When I read this sentence, I instantly pictured walking along a street bustling with restaurants and boutiques, eagerly chatting with a friend about another person and saying: "The next coffee shop is his." Wrong! So why isn't coffee shop correct here?
Me too! And after that I imagined two cups of coffee, one person wondering which cup was his, and in turn the other person saying: "The one that's most close (to you) is yours."
I said that next coffee shop is yours. It was one of the suggestions and it makes sense, I just assumed that the person saying this could be talking to the owner of a café. Is there a different way of it so that it means coffee shop?
Should my answer be accepted?
Does 'próximo ' have to come before the noun? In what kind of situation does it come after?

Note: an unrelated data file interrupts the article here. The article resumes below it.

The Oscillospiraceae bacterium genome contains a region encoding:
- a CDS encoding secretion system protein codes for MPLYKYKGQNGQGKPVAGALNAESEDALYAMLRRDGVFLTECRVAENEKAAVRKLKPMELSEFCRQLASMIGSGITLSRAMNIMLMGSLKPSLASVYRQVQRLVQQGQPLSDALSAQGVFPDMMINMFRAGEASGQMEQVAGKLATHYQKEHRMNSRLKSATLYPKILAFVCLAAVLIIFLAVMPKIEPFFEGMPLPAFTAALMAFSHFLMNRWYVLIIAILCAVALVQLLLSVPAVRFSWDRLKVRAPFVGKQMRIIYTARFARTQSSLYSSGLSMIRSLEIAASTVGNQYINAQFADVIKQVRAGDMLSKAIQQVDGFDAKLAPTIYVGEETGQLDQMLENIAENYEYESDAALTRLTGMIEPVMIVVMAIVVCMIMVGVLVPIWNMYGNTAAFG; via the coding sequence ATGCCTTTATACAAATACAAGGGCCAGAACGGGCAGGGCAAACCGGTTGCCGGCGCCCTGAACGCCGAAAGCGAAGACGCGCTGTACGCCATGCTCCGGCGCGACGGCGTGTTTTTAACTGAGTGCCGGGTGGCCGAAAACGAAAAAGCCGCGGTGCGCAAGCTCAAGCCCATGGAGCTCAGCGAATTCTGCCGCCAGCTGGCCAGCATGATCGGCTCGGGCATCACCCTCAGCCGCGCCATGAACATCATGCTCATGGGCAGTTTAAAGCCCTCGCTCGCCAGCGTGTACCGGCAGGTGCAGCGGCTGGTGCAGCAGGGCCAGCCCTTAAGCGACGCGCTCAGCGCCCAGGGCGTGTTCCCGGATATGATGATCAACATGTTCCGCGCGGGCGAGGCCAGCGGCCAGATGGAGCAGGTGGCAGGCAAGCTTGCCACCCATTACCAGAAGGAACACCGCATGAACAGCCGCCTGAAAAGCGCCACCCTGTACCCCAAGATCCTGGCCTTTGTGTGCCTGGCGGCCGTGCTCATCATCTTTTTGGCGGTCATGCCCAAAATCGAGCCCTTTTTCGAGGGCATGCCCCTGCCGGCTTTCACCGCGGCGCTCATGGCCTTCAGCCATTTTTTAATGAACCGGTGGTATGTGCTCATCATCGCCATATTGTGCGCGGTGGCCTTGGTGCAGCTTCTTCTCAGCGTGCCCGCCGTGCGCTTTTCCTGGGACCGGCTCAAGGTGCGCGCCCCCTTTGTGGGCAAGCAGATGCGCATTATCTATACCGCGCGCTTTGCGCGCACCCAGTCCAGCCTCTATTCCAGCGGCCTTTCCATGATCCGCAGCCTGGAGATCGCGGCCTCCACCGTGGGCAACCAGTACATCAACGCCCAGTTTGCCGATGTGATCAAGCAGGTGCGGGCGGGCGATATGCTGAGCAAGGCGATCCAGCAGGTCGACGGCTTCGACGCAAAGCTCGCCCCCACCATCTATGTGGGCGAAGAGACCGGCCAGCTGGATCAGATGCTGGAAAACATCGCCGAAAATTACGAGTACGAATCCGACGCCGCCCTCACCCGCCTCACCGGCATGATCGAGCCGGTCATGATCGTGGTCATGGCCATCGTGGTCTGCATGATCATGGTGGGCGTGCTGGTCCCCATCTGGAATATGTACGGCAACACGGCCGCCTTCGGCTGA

I'll agree with GScottOliver (and respectfully disagree with another post) that at least some English speakers would certainly say, "The next coffee is yours" to mean, "I'm buying this one, I'll let you buy the next one." For this intent, would a native Portuguese speaker say, "O próximo café é seu" or something else?
Eu acho que close indica algo que está perto, e não algo que vem em seguida. Mas não posso afirmar com certeza
you wouldn't say 'the next coffee is yours' in English. You'd say "I buy the next round". Since cafe can mean both coffee and coffee shop or cafe, it took it for the latter. However, my answer was not accepted.
Are 'bica' (expresso) and 'pingado' (macchiato) also used in Brazil as in Portugal?